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Tech in a Time of Trouble


In the wake of the dotcom melt down and terrorist attacks, and among 2002’s economic miseries, all the excitement about the personal computer and Internet revolution of the 1990s can seem like a distant memory. While the enthusiasm over the digital revolution has been overshadowed by recent events, its significance has not. The phenomenon that made digital technology an essential part of the workplace, home and classroom is not subject to fashion. The digital future is more important than ever. Like every technology revolution, this one will come in waves.

The first, which spanned the 1990s, transformed how we communicate and get information. Almost overnight, the pc and the Internet enabled businesses and people to exchange e-mail, ideas and data instantaneously. The next wave will have a far broader impact. As the pc is joined by a growing range of intelligent devices, all connected by faster, cheaper and more reliable network connections, we’ll see a vast transformation of products and services into digital form, from books to movies to business billing systems. The first ten years of the 21st century will be the digital decade.

We’ve already seen how atoms have been transformed into bits in many different media: that is to say huge chunks of the world’s output have dematerialised from the physical to the virtual. But this decade is when we’ll start to think of this digital metamorphosis— and the productivity gains that will accompany it — in a whole new way. Take music. It has been in digital form since analog long-playing records gave way to compact discs in the early 1980s, but until recently you still needed some kind of disc to carry the musical data.

Now, though, music is freeing itself completely from its physical form. As bits, it can be accessed wherever you want it, from any intelligent device that can decode the bit stream. We will see this phenomenon replicated in products as diverse as software, photographs, video and books. Software has been sold online since the earliest days of the public Internet, but only recently has bandwidth been capable of carrying the enormous number of bits required for sophisticated business, personal, educational or entertainment programs. In the years ahead, as more people have access to cost effective high-speed lines, the Internet will become the primary way in which software is distributed, updated, maintained and even managed. Software that once came in shrink wrapped boxes and was updated infrequently — if at all — will be transformed into dynamic, living code that can update and repair itself over the network.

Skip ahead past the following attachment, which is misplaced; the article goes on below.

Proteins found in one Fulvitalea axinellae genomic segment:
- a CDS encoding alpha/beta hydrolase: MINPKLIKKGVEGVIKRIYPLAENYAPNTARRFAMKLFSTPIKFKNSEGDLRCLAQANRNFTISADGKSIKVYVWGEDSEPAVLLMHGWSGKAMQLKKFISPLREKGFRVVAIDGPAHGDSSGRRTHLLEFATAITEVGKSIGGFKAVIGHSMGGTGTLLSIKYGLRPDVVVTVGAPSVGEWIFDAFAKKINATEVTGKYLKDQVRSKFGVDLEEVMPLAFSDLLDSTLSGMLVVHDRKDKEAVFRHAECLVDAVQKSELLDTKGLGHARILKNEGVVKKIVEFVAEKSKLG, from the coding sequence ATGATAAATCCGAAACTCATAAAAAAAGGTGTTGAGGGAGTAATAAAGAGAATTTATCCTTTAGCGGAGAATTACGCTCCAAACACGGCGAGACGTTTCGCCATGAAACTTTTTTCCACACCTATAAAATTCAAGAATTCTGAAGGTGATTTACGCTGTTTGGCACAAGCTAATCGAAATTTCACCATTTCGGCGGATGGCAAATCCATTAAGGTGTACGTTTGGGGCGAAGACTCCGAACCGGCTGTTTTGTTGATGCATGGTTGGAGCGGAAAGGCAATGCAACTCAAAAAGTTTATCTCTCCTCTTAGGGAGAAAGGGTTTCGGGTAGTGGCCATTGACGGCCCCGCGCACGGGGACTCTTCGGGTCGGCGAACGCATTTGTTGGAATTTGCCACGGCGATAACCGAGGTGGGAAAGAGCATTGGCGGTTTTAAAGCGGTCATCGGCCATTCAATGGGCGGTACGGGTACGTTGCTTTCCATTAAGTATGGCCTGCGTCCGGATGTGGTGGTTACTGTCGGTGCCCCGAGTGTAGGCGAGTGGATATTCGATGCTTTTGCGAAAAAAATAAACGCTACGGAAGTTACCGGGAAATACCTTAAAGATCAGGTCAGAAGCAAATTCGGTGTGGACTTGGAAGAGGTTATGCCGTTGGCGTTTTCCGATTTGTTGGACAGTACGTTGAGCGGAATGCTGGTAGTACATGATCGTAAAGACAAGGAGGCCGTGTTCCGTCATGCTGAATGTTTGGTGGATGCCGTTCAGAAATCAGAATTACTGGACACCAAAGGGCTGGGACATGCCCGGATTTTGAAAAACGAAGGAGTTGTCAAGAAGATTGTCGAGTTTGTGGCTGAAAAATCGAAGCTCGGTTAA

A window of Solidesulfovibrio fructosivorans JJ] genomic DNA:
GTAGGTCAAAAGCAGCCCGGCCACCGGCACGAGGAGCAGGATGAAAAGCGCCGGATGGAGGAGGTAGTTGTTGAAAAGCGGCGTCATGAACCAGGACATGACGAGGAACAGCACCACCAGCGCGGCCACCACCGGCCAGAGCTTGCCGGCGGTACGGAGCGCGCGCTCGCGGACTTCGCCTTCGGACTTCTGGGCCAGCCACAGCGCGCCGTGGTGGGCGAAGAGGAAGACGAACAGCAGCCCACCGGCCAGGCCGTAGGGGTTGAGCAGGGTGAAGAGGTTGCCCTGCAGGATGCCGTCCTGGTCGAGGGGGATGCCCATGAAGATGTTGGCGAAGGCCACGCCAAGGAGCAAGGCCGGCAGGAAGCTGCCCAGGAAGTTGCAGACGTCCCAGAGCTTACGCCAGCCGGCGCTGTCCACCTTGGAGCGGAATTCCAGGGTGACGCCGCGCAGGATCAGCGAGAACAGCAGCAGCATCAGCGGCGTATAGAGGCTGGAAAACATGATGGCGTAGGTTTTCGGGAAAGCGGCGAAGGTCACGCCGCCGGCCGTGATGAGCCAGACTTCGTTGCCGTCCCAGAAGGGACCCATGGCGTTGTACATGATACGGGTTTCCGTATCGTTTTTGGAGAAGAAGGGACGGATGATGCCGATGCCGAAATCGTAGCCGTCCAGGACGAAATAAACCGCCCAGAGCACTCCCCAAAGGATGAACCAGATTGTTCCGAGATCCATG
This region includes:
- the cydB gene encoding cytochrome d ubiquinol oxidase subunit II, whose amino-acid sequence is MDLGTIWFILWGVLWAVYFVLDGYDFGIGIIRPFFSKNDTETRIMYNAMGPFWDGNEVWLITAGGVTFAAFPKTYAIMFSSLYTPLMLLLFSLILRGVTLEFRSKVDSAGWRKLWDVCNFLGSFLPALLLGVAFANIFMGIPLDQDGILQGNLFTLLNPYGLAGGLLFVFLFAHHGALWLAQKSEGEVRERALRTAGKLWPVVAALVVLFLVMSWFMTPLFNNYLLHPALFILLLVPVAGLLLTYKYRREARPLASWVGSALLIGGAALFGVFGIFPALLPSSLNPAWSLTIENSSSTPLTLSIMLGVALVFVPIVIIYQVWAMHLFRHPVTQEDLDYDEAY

Take another, domestic, example. Millions of people are now using digital cameras to capture their families’ lives, and using digital photo frames to share memories with family and friends around the block or around the world. The ability to store and share high-quality digital video as easily is just around the corner. And while e-books have yet to take off, I’m confident that they will within the decade. New text display software and new kinds of devices, such as tablet- sized pcs, will make onscreen reading, annotating and searching easier and more enjoyable than ever. The long-term consequences of this digital revolution will be far reaching and overwhelmingly positive for many industries, fundamentally transforming the economics of the marketplace. In part, this will occur simply through a decline in costs. Digital goods are cheaper than their material counterparts. And you only have to make them once. Inventory costs will also fall, a result of improved efficiency, and of being able to create a “virtual” distribution network.

E-publishing, for example, offers an incredibly efficient business model, with almost no manufacturing, packaging or distribution costs. Along with virtual distribution will come an increasing trend towards online billing and payments. According to Jupiter Research, a consultancy, American companies alone spend a combined $18 billion a year preparing and delivering paper bills. Jupiter estimates that online bill payment could eliminate 80% of this expense.



Date: 2016-01-05; view: 683

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